Bringing People and Flowers Closer: An Interview with the Head of the Plant & Contents Team

As Edwin Curran once said, “Flowers are the music of the ground. From earth’s lips spoken without sound,” – a great leap of joy comes from giving, receiving and just simply gazing at flowers.

Beginning with Korea’s very first flower festival – the Rose Festival in 1985 – Everland has continued to present and share diverse flower cultures with people throughout all seasons for the past 30 years.

Samsung C&T Newsroom met with Joon-Kyu Lee, the head of plant & contents team at the C&T’s Resort group, who is responsible for planning and designing everything we see in the Garden Studio, to find out more about the philosophy behind some of its very special flower projects held every season.

Tearing Down the Fences

Everland's Rose Garden in 1985

When Everland first opened in 1976, Koreans from far and wide came to see the country’s largest and most diverse horticultural exhibit, including thousands of plants flowers from around the world. Now more than 40 years later, Everland still embraces its garden heritage through its sprawling Four Seasons Garden, Garden Studio and ongoing series of flower festivals.

Everland’s Four Seasons Garden, which Lee oversees, definitely lives up to its name. The park is open year-round, and the Four Seasons Garden rotates its plants and flowers accordingly to match their appropriate seasons. “Everland Four Seasons Garden is a show garden where it is possible to see the peak bloom period of plants throughout the year,” explains Lee.

Then, what is a Garden Studio Project? Ahead of every spring season, the plant & contents team at Everland makes great efforts to provide new and special experiences to its visitors. Lee explains, “As a person who creates a garden, I started to search for things that could fulfill the needs of our visitors by analyzing what they would want or expect to experience instead of just only focusing on plants in general”.

Keeping this in mind, the team wanted to create a space where it would be possible for visitors to take the picture of a lifetime that they could cherish forever.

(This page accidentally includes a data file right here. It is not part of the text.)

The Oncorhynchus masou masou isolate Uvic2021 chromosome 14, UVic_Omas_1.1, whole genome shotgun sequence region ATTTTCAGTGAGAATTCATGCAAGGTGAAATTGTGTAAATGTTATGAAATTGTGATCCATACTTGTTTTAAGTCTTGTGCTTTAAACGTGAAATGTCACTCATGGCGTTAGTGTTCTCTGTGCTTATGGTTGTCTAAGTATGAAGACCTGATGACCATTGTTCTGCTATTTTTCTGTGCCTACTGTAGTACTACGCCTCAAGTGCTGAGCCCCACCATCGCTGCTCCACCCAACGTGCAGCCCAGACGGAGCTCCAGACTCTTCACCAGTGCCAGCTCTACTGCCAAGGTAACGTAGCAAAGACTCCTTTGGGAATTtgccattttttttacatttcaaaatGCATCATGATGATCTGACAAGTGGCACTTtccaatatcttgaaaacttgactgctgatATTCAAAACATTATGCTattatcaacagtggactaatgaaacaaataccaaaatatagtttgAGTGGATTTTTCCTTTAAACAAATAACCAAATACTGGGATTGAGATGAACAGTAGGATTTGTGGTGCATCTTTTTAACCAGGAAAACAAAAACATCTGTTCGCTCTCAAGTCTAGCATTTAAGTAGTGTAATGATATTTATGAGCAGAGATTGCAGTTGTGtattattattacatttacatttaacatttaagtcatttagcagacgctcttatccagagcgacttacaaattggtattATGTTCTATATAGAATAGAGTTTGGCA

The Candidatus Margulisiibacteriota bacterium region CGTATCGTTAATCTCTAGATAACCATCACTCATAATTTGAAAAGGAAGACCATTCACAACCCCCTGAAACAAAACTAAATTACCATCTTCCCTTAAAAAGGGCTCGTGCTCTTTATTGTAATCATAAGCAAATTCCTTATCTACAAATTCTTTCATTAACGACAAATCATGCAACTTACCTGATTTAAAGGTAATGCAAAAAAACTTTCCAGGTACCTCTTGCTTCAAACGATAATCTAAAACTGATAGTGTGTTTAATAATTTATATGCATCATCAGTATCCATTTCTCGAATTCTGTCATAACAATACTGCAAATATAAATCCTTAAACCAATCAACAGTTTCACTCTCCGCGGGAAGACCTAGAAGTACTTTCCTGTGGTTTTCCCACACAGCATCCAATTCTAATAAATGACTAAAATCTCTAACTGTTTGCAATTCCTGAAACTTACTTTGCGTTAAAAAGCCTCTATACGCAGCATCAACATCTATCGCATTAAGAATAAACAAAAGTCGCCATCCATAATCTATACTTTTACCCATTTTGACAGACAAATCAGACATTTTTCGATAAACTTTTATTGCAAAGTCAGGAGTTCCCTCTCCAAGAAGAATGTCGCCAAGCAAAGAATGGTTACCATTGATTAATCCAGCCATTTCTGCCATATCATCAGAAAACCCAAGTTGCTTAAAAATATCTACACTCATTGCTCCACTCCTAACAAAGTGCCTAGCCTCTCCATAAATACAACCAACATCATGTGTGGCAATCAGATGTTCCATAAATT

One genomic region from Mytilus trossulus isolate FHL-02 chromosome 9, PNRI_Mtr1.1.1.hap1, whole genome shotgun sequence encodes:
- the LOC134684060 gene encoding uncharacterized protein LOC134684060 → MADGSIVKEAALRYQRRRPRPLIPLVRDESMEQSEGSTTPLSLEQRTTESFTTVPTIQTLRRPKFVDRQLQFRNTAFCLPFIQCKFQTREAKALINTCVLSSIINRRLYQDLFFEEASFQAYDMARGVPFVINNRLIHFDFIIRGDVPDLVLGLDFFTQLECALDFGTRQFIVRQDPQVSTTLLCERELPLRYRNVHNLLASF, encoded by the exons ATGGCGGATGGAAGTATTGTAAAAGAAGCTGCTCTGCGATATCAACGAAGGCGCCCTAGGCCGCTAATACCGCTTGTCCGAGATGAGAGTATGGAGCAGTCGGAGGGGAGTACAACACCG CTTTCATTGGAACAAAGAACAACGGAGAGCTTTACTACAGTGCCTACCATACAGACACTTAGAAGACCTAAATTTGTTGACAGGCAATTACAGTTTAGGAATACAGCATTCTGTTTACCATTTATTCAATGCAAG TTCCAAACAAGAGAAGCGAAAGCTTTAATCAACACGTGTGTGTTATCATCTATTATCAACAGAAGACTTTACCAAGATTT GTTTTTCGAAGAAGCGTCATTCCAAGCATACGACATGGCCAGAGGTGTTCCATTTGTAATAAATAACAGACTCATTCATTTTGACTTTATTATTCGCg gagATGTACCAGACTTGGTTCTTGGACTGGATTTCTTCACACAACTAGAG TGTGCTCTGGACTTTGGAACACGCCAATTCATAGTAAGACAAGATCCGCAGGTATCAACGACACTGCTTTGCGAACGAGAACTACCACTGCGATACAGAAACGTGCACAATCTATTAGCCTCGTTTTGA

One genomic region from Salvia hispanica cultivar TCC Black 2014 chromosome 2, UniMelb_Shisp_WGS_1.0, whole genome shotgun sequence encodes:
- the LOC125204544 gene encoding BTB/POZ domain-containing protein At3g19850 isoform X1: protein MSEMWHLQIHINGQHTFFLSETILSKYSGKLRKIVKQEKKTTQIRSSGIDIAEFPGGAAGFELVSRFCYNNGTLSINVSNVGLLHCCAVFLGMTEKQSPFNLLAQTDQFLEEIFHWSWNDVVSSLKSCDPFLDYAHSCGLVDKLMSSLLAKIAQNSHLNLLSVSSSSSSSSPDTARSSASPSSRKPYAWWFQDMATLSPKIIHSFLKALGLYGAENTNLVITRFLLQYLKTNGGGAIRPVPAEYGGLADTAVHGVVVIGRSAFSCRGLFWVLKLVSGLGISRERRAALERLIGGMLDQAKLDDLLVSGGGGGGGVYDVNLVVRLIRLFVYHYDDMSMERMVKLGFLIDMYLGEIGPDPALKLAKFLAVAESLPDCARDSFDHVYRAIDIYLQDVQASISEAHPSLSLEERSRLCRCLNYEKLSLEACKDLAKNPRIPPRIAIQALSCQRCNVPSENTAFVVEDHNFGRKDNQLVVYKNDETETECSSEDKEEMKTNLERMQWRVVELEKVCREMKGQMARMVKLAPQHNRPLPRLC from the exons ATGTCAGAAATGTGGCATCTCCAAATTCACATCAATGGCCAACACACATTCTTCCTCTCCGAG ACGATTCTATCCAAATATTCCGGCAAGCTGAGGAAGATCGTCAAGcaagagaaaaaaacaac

However, because the Four Seasons Garden, which is the main stage of all flower festivals held at Everland, had its limitations in bringing visitors close to the flowers with its surrounding fences, the team created the Garden Studio where visitors could directly walk into the flower garden.

The key philosophy of the project stems from a quote in a book written by a poet named Yong-taik Kim, ‘Flowers can only be flowers when people are present.’ This quote gave Lee the idea that “flowers can only gain their true value when they are close to people.”

Fortunately, with the Four Seasons Garden’s continued popularity among Everland visitors, its flowers will have many people around them for many years to come.

A Picture to Cherish

Lee and his team fashioned a space where visitors can take unique photographs by creating several designated spots where it’s easy for anyone to take a breathtaking picture. To ensure the Garden Studio was properly set-up, Lee realized he needed a photographer’s perspective.

That photographer was Joong-Seok Oh, who provided input on the photo sites. Together, Oh and Lee looked at many flower photo shoots from global media to arrive at the layout of the dozen sites sprinkled around the Garden. Based on the popularity of these photo spots among Everland guests, it seems the two made the right decision.

The project remains in operation throughout all flower festivals held at Everland including tulip, rose, and canola flower festivals.

Working and Living Among Flowers

One of the real challenges of Lee’s role is timing – there’s a delicate balance to rotating the plants and flowers to ensure visitors can see them in full bloom. Thus, Lee is always in motion, either getting new exhibits and festivals ready or taking them down to make room for the next new thing.

“The most difficult part for the flower festival is to adjust the flowering times. This is because certain flowers are so sensitive to weather. If the temperature is slightly higher than last year, the flowers bloom faster. And it is same for the opposite situation. So, it is the hardest thing to match the flowering time with the opening day of the festival.”

On the contrary, what is it like to get up every day and work amongst thousands and thousands of beautiful, sweet-smelling flowers? Well, it’s probably about as enjoyable as you’d imagine.

In speaking with Lee, it’s clear that he not only loves being around the flowers, but he also loves seeing others enjoy them as well. He sees it almost as its own “culture” – the culture of wanting to be near plants and flowers and connect with nature.

“I think it is very romantic for me to work in an environment like this,” says Lee. “People usually have to make time to visit the flower festivals, but for me, working with flowers gives me the chance to take in beautiful scenery and scents all day long”

Lee is very grateful that many people take the time and initiative to visit the garden, and many also share a great interest in plants. He hopes that the current culture of watching and caring for plants continues to thrive.

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